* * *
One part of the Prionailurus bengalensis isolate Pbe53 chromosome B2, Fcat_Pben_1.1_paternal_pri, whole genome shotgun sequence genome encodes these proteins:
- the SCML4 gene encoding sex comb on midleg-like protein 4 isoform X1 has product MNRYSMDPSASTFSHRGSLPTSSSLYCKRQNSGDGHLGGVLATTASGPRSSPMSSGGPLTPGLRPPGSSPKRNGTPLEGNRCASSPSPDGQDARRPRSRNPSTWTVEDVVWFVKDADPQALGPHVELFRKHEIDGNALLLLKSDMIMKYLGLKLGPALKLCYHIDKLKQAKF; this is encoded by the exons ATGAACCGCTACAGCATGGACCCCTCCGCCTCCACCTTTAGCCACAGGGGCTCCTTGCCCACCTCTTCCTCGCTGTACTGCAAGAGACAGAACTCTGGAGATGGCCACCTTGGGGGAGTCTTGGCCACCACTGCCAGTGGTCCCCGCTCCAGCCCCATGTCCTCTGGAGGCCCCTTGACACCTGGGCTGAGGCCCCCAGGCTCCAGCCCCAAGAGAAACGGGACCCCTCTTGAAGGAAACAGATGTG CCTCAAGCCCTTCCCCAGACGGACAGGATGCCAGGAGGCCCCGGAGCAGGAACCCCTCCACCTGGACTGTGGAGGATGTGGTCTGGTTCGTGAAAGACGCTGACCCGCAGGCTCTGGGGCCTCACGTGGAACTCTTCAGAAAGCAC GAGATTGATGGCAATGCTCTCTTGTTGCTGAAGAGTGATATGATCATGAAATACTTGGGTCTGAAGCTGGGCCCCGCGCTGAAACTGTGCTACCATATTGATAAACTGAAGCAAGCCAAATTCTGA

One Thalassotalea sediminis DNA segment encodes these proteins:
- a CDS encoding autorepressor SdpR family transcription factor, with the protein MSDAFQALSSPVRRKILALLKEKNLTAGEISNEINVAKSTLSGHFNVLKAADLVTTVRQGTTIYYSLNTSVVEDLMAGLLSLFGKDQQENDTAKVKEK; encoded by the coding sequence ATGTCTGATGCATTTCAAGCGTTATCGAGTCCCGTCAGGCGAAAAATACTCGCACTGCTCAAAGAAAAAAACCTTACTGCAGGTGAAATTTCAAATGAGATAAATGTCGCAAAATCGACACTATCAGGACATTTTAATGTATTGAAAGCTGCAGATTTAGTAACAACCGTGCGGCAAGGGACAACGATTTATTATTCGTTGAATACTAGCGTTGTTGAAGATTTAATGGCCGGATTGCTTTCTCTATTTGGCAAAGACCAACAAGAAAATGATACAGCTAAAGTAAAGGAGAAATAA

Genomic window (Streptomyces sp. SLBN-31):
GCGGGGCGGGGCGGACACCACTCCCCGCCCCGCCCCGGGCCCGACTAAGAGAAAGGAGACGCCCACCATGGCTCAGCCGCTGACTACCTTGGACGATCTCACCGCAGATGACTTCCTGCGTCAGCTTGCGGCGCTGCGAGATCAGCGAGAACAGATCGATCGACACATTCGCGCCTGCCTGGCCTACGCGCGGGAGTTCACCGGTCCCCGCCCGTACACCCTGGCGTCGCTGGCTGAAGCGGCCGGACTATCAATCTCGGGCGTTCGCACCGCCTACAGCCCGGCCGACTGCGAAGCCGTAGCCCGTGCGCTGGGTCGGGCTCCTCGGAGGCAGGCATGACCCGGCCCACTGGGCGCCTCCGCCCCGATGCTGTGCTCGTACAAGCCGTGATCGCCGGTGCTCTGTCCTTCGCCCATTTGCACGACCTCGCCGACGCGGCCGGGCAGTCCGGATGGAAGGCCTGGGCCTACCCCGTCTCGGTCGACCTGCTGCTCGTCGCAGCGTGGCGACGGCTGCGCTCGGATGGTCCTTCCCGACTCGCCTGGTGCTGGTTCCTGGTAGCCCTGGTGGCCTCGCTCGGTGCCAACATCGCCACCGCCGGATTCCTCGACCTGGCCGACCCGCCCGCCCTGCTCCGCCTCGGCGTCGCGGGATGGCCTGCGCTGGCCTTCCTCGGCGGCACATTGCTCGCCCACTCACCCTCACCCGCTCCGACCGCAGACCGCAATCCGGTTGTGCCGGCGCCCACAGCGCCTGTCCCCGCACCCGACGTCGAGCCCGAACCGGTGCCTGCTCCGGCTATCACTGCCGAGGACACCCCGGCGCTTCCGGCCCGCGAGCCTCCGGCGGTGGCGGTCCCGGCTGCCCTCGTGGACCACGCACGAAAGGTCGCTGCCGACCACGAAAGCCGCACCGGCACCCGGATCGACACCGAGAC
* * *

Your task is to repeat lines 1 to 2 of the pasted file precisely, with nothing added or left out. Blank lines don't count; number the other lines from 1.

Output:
One part of the Prionailurus bengalensis isolate Pbe53 chromosome B2, Fcat_Pben_1.1_paternal_pri, whole genome shotgun sequence genome encodes these proteins:
- the SCML4 gene encoding sex comb on midleg-like protein 4 isoform X1 has product MNRYSMDPSASTFSHRGSLPTSSSLYCKRQNSGDGHLGGVLATTASGPRSSPMSSGGPLTPGLRPPGSSPKRNGTPLEGNRCASSPSPDGQDARRPRSRNPSTWTVEDVVWFVKDADPQALGPHVELFRKHEIDGNALLLLKSDMIMKYLGLKLGPALKLCYHIDKLKQAKF; this is encoded by the exons ATGAACCGCTACAGCATGGACCCCTCCGCCTCCACCTTTAGCCACAGGGGCTCCTTGCCCACCTCTTCCTCGCTGTACTGCAAGAGACAGAACTCTGGAGATGGCCACCTTGGGGGAGTCTTGGCCACCACTGCCAGTGGTCCCCGCTCCAGCCCCATGTCCTCTGGAGGCCCCTTGACACCTGGGCTGAGGCCCCCAGGCTCCAGCCCCAAGAGAAACGGGACCCCTCTTGAAGGAAACAGATGTG CCTCAAGCCCTTCCCCAGACGGACAGGATGCCAGGAGGCCCCGGAGCAGGAACCCCTCCACCTGGACTGTGGAGGATGTGGTCTGGTTCGTGAAAGACGCTGACCCGCAGGCTCTGGGGCCTCACGTGGAACTCTTCAGAAAGCAC GAGATTGATGGCAATGCTCTCTTGTTGCTGAAGAGTGATATGATCATGAAATACTTGGGTCTGAAGCTGGGCCCCGCGCTGAAACTGTGCTACCATATTGATAAACTGAAGCAAGCCAAATTCTGA